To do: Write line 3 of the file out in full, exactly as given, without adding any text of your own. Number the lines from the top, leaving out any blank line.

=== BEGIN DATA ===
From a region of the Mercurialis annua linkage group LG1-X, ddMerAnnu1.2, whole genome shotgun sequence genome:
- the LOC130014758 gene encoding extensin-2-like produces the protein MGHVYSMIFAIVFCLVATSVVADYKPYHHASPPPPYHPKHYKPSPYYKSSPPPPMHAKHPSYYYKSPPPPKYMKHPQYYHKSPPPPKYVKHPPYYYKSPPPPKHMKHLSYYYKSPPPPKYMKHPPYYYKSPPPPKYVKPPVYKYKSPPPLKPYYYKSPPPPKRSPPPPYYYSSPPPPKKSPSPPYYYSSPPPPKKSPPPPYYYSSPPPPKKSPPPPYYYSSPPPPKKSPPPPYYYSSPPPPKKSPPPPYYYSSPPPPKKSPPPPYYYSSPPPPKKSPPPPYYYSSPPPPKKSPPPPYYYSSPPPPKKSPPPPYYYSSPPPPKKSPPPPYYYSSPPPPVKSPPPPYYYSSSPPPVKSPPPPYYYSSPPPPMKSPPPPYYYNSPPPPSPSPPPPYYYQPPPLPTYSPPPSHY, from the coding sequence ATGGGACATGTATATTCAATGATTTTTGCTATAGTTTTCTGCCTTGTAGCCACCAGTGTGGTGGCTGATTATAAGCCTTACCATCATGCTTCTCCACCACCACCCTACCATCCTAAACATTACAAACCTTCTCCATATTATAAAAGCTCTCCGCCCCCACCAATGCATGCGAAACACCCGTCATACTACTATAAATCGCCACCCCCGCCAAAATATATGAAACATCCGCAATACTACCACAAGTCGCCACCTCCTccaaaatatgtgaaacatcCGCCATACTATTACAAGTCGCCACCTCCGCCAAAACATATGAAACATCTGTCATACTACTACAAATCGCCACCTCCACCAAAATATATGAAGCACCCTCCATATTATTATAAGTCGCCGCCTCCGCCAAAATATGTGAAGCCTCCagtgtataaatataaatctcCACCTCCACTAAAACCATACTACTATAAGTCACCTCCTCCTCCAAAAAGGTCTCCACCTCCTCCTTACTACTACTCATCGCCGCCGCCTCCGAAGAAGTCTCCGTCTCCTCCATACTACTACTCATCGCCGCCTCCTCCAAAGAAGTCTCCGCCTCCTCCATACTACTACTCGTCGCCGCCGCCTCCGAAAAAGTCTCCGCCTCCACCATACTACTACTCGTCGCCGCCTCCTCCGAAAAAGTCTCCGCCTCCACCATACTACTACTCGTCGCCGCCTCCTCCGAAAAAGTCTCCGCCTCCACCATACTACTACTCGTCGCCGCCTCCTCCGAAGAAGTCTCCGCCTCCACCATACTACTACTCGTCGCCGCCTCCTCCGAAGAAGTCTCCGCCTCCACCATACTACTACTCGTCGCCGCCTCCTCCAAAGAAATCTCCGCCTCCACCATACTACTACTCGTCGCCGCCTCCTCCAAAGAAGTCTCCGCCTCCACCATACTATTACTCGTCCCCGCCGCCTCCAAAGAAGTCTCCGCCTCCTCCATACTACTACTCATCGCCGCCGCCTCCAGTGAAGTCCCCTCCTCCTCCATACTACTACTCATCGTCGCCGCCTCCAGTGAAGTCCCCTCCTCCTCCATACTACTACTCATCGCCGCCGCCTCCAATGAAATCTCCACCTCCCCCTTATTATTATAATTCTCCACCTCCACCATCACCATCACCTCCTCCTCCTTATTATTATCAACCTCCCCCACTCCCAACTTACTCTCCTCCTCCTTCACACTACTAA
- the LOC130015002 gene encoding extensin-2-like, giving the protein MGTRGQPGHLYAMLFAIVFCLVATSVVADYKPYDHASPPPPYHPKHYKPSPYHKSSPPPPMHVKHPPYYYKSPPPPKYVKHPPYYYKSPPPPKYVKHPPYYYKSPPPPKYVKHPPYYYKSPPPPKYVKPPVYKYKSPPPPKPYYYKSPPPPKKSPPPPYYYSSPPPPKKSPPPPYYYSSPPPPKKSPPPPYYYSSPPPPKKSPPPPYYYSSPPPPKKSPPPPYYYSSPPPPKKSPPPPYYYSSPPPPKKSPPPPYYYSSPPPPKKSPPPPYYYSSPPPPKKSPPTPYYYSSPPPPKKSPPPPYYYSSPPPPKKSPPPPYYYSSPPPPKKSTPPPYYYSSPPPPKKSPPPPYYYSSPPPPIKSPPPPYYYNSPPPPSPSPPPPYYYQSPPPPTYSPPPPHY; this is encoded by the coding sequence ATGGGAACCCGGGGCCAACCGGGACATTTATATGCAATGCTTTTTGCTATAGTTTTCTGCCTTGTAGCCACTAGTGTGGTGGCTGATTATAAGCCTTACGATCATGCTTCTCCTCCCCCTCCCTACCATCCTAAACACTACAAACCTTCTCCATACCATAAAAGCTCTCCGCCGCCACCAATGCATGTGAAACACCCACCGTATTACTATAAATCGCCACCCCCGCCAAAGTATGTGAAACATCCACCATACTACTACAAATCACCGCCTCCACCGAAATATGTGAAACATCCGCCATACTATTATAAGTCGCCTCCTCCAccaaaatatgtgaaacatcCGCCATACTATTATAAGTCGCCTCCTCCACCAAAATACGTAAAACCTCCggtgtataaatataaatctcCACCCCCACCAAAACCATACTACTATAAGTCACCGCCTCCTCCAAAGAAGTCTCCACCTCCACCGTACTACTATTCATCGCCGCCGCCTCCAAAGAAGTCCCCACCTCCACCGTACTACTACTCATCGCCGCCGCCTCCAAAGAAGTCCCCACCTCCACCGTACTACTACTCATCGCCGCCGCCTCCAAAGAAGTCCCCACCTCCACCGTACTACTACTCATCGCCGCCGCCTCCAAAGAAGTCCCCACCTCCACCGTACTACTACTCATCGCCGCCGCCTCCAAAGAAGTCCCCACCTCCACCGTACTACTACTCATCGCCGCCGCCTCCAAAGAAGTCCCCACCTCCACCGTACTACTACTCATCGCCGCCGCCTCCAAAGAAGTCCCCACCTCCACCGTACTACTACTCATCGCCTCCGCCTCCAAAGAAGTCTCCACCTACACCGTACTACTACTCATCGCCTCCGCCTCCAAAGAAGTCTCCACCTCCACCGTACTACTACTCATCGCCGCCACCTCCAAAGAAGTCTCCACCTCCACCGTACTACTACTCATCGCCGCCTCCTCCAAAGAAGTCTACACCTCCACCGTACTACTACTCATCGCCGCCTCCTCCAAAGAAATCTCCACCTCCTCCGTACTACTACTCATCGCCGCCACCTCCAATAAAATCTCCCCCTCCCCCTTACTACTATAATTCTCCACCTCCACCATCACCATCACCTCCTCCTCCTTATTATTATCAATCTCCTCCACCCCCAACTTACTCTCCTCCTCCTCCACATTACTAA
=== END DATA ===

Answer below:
- the LOC130015002 gene encoding extensin-2-like, giving the protein MGTRGQPGHLYAMLFAIVFCLVATSVVADYKPYDHASPPPPYHPKHYKPSPYHKSSPPPPMHVKHPPYYYKSPPPPKYVKHPPYYYKSPPPPKYVKHPPYYYKSPPPPKYVKHPPYYYKSPPPPKYVKPPVYKYKSPPPPKPYYYKSPPPPKKSPPPPYYYSSPPPPKKSPPPPYYYSSPPPPKKSPPPPYYYSSPPPPKKSPPPPYYYSSPPPPKKSPPPPYYYSSPPPPKKSPPPPYYYSSPPPPKKSPPPPYYYSSPPPPKKSPPPPYYYSSPPPPKKSPPTPYYYSSPPPPKKSPPPPYYYSSPPPPKKSPPPPYYYSSPPPPKKSTPPPYYYSSPPPPKKSPPPPYYYSSPPPPIKSPPPPYYYNSPPPPSPSPPPPYYYQSPPPPTYSPPPPHY; this is encoded by the coding sequence ATGGGAACCCGGGGCCAACCGGGACATTTATATGCAATGCTTTTTGCTATAGTTTTCTGCCTTGTAGCCACTAGTGTGGTGGCTGATTATAAGCCTTACGATCATGCTTCTCCTCCCCCTCCCTACCATCCTAAACACTACAAACCTTCTCCATACCATAAAAGCTCTCCGCCGCCACCAATGCATGTGAAACACCCACCGTATTACTATAAATCGCCACCCCCGCCAAAGTATGTGAAACATCCACCATACTACTACAAATCACCGCCTCCACCGAAATATGTGAAACATCCGCCATACTATTATAAGTCGCCTCCTCCAccaaaatatgtgaaacatcCGCCATACTATTATAAGTCGCCTCCTCCACCAAAATACGTAAAACCTCCggtgtataaatataaatctcCACCCCCACCAAAACCATACTACTATAAGTCACCGCCTCCTCCAAAGAAGTCTCCACCTCCACCGTACTACTATTCATCGCCGCCGCCTCCAAAGAAGTCCCCACCTCCACCGTACTACTACTCATCGCCGCCGCCTCCAAAGAAGTCCCCACCTCCACCGTACTACTACTCATCGCCGCCGCCTCCAAAGAAGTCCCCACCTCCACCGTACTACTACTCATCGCCGCCGCCTCCAAAGAAGTCCCCACCTCCACCGTACTACTACTCATCGCCGCCGCCTCCAAAGAAGTCCCCACCTCCACCGTACTACTACTCATCGCCGCCGCCTCCAAAGAAGTCCCCACCTCCACCGTACTACTACTCATCGCCGCCGCCTCCAAAGAAGTCCCCACCTCCACCGTACTACTACTCATCGCCTCCGCCTCCAAAGAAGTCTCCACCTACACCGTACTACTACTCATCGCCTCCGCCTCCAAAGAAGTCTCCACCTCCACCGTACTACTACTCATCGCCGCCACCTCCAAAGAAGTCTCCACCTCCACCGTACTACTACTCATCGCCGCCTCCTCCAAAGAAGTCTACACCTCCACCGTACTACTACTCATCGCCGCCTCCTCCAAAGAAATCTCCACCTCCTCCGTACTACTACTCATCGCCGCCACCTCCAATAAAATCTCCCCCTCCCCCTTACTACTATAATTCTCCACCTCCACCATCACCATCACCTCCTCCTCCTTATTATTATCAATCTCCTCCACCCCCAACTTACTCTCCTCCTCCTCCACATTACTAA